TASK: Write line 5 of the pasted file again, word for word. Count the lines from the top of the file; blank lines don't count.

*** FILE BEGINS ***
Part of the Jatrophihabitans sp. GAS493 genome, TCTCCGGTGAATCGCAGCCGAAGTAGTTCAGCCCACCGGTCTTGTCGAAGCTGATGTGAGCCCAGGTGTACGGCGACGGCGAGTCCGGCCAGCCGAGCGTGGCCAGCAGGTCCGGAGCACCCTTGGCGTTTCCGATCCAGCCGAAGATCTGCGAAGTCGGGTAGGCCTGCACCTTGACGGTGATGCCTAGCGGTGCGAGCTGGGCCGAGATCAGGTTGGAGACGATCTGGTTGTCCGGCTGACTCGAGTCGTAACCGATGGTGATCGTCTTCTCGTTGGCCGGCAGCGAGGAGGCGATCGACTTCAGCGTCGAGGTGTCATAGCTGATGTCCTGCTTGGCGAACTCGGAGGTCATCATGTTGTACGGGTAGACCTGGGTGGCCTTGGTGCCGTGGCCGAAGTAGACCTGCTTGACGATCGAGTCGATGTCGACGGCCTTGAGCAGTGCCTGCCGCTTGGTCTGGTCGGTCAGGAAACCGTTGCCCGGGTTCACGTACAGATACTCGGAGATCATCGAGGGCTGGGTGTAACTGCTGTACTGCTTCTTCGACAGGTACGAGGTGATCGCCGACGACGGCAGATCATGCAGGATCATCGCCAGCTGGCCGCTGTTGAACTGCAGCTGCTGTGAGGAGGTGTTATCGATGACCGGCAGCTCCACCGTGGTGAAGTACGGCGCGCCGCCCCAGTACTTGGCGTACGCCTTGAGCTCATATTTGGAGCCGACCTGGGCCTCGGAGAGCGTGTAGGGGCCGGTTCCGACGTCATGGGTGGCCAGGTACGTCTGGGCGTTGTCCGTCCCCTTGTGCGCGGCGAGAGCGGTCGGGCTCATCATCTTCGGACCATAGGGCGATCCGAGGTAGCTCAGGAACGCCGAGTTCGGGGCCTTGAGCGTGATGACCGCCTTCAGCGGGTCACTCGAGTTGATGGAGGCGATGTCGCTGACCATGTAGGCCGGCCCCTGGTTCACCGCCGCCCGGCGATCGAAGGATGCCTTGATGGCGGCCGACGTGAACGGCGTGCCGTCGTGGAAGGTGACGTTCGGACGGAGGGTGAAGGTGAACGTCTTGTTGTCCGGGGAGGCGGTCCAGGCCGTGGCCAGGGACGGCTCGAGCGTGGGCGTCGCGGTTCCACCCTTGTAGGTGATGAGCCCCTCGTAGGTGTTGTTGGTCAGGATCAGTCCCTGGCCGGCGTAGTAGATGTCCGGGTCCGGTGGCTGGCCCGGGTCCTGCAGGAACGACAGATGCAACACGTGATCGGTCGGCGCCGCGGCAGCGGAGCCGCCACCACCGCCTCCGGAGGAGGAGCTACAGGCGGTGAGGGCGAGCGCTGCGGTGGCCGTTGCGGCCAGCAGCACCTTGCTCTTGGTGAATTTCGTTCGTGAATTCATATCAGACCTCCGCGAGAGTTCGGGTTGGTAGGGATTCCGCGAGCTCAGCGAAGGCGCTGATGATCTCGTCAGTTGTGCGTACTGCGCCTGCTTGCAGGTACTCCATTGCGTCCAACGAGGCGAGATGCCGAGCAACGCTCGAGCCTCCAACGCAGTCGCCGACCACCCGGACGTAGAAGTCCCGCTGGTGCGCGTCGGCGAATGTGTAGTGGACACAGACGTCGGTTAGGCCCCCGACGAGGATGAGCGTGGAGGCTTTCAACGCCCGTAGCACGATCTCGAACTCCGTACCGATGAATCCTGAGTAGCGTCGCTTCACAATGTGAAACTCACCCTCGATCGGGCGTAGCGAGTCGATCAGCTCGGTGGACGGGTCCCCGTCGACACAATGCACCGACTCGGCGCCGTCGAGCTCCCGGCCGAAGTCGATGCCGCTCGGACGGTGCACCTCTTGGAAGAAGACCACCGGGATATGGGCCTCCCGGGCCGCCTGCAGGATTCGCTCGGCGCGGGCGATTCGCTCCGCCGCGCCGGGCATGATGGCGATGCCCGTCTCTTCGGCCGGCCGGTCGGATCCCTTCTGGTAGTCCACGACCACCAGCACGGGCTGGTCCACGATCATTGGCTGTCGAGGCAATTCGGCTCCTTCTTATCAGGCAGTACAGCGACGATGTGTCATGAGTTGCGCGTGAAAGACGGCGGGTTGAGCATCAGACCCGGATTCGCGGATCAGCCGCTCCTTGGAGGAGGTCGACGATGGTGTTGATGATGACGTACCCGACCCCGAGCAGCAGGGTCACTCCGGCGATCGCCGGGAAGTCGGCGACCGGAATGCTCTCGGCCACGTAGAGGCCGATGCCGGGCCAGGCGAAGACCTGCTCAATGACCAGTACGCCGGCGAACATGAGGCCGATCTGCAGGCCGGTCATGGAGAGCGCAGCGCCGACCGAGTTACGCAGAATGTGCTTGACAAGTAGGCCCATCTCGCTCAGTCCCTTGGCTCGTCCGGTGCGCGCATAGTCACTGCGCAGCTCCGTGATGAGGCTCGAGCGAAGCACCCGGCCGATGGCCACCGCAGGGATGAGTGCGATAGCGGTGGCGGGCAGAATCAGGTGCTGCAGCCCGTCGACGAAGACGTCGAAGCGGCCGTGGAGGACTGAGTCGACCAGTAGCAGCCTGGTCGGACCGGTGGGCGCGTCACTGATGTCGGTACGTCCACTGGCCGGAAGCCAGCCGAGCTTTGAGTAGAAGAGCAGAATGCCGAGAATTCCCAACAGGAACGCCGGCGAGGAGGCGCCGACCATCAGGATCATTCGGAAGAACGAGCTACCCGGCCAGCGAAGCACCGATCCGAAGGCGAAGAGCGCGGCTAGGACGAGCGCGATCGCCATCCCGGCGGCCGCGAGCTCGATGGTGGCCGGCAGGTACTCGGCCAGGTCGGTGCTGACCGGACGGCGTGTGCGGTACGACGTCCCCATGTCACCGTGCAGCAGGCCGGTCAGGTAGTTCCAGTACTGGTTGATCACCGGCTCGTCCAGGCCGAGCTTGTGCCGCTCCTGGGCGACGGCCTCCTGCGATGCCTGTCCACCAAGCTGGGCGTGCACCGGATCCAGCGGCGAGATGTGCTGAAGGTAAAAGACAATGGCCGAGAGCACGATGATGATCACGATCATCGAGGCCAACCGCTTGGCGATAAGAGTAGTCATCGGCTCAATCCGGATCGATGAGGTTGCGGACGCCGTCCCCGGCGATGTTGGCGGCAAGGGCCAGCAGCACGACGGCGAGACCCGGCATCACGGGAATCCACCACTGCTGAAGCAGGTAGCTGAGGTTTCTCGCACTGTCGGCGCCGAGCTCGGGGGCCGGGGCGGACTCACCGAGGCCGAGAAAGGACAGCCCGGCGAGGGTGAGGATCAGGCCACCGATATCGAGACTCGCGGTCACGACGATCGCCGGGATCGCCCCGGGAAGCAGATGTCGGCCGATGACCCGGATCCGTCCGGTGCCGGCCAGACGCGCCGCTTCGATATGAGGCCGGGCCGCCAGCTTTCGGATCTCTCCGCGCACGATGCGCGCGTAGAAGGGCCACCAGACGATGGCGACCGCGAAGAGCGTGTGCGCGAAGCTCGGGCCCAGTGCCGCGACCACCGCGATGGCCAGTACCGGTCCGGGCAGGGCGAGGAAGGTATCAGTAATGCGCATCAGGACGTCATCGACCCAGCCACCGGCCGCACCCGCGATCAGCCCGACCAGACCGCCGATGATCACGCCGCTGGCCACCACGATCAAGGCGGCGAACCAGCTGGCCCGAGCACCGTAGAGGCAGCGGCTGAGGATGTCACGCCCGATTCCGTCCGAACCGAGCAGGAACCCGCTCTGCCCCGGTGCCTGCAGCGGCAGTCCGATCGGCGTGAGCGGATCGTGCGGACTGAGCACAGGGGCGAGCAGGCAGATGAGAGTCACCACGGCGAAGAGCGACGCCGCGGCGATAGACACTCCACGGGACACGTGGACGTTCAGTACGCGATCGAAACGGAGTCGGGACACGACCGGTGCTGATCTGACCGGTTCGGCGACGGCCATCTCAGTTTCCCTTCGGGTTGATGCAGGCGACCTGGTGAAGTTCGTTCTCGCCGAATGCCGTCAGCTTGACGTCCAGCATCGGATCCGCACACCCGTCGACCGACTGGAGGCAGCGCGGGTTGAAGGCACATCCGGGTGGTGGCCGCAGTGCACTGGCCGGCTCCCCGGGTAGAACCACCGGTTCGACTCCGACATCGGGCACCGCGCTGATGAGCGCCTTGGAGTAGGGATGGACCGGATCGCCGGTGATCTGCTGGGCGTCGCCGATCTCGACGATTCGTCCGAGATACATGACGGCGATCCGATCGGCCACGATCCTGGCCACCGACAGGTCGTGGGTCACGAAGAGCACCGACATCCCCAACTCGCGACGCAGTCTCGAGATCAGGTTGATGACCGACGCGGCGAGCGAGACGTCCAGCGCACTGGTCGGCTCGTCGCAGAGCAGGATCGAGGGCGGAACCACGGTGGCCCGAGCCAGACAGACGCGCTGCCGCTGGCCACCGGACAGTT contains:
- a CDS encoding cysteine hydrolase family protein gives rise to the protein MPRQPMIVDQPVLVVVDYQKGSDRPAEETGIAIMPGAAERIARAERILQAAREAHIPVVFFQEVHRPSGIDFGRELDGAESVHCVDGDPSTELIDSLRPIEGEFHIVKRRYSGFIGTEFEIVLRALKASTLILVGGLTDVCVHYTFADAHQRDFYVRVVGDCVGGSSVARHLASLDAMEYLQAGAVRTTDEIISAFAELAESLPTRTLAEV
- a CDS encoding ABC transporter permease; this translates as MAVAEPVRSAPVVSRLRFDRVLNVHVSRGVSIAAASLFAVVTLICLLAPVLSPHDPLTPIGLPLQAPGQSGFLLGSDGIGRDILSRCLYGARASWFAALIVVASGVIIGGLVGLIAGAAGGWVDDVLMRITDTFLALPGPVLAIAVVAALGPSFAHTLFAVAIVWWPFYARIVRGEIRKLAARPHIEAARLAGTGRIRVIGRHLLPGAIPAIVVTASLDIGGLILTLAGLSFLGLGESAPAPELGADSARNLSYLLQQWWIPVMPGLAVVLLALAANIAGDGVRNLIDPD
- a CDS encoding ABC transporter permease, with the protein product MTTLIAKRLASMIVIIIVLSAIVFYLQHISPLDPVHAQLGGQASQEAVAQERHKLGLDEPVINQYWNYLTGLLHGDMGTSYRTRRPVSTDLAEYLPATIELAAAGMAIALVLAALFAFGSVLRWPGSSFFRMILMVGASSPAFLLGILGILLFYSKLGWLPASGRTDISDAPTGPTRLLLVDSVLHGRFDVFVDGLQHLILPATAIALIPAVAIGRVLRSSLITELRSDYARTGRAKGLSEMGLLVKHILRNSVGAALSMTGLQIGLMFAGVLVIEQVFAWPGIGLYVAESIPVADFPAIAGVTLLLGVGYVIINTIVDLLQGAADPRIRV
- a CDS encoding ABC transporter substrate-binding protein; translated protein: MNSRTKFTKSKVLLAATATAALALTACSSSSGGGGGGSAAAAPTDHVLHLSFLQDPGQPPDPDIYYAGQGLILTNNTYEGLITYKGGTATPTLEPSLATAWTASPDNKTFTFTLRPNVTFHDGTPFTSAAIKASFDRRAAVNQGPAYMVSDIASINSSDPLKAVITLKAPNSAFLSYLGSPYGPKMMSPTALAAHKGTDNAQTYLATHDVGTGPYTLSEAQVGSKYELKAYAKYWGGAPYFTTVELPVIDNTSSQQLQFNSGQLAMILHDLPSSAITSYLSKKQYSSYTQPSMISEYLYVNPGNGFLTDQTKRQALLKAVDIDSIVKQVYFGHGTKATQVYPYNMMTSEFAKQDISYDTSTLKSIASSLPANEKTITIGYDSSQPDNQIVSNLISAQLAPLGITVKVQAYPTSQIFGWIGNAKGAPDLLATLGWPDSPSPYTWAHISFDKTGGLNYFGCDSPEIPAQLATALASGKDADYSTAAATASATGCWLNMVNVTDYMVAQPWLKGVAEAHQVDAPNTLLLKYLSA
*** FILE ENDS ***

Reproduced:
- a CDS encoding ABC transporter substrate-binding protein; translated protein: MNSRTKFTKSKVLLAATATAALALTACSSSSGGGGGGSAAAAPTDHVLHLSFLQDPGQPPDPDIYYAGQGLILTNNTYEGLITYKGGTATPTLEPSLATAWTASPDNKTFTFTLRPNVTFHDGTPFTSAAIKASFDRRAAVNQGPAYMVSDIASINSSDPLKAVITLKAPNSAFLSYLGSPYGPKMMSPTALAAHKGTDNAQTYLATHDVGTGPYTLSEAQVGSKYELKAYAKYWGGAPYFTTVELPVIDNTSSQQLQFNSGQLAMILHDLPSSAITSYLSKKQYSSYTQPSMISEYLYVNPGNGFLTDQTKRQALLKAVDIDSIVKQVYFGHGTKATQVYPYNMMTSEFAKQDISYDTSTLKSIASSLPANEKTITIGYDSSQPDNQIVSNLISAQLAPLGITVKVQAYPTSQIFGWIGNAKGAPDLLATLGWPDSPSPYTWAHISFDKTGGLNYFGCDSPEIPAQLATALASGKDADYSTAAATASATGCWLNMVNVTDYMVAQPWLKGVAEAHQVDAPNTLLLKYLSA